This was surely the reason Gurdip walked like a sleepwalker. Had he been fully awake, could he have survived the years gone by? One who is wedded to death, can live only in an half-conscious state. 


Kesar was the one who had come later. His tousled beard and hair was an indication that he had been working hard the whole night, or had been looking for a job and had not found one.

He had been watching things silently all this while.

He now remarked ‘If there is a soul or rebirth, don’t these asses wonder what will happen to our souls if they bury us here?’

‘My soul will fly straight home to sit near my mother’s hearth. I’ll eat hot chappatis and dal laced with dollops of butter!’ This was Pammi.

‘And what happens if the soul is not able to fly all this distance? Who knows whether souls can fly across oceans or not…’ Gurdip spoke in his sleepwalker’s tone.

‘Dosen’t matter, then I will roam here. Then there will be no problem with the German police. No fear of the immigration people! I have not been able to see any gallery, museum or church, even though I have been in Germany all these years. I have heard that there is a gurudwara in Frankfurt. I shall also go around to visit those concentration camps where the Nazis had killed sixty lakhs Jews. Gas chambers….’ And he was almost weeping.

Kesar continued, ‘If my soul is to remain here, then it will enter a girl’s womb. I have dreamt of this so many times. That German girl will give birth to me, cuddle me to her breast, will care for me with love. I will grow up to become the chief of immigration!’

‘And if this girl has an abortion?’ Kewal smiled.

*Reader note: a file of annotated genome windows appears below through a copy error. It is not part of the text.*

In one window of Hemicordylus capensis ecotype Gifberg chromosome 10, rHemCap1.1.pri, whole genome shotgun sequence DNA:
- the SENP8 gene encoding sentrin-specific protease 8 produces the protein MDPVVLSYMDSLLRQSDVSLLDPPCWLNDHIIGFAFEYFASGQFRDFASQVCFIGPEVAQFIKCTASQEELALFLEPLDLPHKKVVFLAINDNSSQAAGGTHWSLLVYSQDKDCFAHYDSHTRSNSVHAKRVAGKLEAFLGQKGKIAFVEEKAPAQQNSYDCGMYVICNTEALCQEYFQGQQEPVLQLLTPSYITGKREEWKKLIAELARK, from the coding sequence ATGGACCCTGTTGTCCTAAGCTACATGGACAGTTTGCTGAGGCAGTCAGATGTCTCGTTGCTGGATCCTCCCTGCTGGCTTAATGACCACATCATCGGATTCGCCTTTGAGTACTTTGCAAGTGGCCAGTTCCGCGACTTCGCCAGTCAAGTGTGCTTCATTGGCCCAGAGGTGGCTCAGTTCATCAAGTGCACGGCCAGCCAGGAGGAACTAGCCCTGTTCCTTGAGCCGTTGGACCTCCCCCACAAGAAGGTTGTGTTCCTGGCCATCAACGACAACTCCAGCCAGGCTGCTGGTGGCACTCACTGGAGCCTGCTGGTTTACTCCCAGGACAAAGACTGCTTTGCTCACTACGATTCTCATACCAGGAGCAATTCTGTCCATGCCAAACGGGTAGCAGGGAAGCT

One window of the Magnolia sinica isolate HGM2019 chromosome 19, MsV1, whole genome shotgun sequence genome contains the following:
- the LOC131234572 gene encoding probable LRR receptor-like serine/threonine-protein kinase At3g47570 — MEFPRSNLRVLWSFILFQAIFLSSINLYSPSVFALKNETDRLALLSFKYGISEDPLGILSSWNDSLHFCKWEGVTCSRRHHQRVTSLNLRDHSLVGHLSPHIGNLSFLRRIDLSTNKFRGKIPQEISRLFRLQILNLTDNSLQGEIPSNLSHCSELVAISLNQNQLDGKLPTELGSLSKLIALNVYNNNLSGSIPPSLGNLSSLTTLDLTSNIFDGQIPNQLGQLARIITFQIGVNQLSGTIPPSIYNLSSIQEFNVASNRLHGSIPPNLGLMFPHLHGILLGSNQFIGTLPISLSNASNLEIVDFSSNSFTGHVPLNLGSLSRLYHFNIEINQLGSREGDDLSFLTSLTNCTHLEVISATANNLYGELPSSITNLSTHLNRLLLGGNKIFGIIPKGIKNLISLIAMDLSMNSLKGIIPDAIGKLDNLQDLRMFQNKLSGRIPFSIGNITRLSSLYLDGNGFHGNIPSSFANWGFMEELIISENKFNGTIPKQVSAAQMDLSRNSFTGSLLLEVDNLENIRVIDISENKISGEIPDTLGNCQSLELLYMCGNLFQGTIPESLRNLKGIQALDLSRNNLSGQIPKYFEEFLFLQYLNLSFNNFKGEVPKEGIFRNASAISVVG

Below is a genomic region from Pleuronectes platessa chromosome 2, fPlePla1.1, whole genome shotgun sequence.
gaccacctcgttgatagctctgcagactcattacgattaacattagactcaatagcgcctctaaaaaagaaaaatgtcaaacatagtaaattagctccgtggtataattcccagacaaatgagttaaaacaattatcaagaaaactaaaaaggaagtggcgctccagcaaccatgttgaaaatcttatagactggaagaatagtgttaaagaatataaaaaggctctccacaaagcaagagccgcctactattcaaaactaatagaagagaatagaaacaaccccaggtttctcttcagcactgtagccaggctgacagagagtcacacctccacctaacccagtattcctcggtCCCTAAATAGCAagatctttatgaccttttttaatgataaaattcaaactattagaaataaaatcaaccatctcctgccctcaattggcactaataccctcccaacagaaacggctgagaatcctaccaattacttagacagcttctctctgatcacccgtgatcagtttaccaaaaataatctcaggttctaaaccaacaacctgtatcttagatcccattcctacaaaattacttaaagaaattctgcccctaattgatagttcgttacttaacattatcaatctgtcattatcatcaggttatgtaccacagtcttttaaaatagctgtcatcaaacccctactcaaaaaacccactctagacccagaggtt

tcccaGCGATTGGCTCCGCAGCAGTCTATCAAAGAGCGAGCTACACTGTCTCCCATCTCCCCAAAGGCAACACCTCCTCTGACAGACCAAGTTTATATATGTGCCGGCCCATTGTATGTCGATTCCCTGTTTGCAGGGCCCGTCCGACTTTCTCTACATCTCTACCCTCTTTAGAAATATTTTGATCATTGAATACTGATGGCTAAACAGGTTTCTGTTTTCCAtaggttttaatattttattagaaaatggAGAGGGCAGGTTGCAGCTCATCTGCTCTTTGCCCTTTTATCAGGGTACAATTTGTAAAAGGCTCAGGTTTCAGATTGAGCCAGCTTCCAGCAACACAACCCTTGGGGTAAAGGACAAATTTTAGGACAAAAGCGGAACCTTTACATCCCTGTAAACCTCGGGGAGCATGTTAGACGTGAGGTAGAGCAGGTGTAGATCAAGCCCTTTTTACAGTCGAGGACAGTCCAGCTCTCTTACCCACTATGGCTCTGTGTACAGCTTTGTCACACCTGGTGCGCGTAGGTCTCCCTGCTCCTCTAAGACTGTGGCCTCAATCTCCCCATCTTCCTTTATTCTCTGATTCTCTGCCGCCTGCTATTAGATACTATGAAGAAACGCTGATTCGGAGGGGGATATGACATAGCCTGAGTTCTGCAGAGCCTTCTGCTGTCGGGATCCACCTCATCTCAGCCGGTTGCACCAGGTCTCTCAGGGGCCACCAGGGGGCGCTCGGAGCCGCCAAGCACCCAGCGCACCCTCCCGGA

‘Behave yourselves. Aunty is here and sister also.’ Noni admonished them.

But he went on. ‘If she gets an abortion, then I will again be free. This time I shall take care to enter the womb of a woman of thirty or thereabouts, who already has a couple of children. Women of that age do not go in for abortions. They don’t like killing their children. This situation should be better. She would love me, and my father will also love me, and my older siblings will play with me as if I were a toy!’

‘Who has time to love in this country?’

‘No yaar! I have seen that these women are like our women. Home makers! Not like the other western women, who take no time at all to walk out of home, and divide the kids and all other belongings with their husbands.’

‘Arre Kesar! Don’t yap! How much of Europe have you seen? How much of Canada or America? How many women do you know, tell me?’ Gurdip asked him.

Tea came up in the same beer mugs, in which earlier, lassi had been served. Hot steaming tea, white with milk.

It was very sweet. I could only swallow a sip or two. But I kept the mug in my hand, putting it to my lips from time to time.

Noni however guessed, ‘Get another cup of tea for Aunty. City tea! This is rustic tea. Tea leaves, and milk and sugar. But city people like tea without milk and sugar!’

I protested, ‘No, the tea is very tasty but hot. I can’t drink very hot tea. Isn’t it so, Arpana? Even at home I take time over my tea.’ I tried to enlist Arpana’s support.

By then Gurdip had again got up from his cot and gone up to the window. Clutching at the bars, he called out to someone below, ‘O Jagbire! Send city tea for Aunty ji! Tea and sugar and milk separately.’

The way he had walked up to the window, his gait like a bull, ambling with long strides, in the same manner he came back to his cot. 


‘You people have not gone to work today?’

‘We did go in the morning. We go daily. But some days you get some work, and other days you don’t. If there is no work, we inform Fatty downstairs, and stay in our rooms.’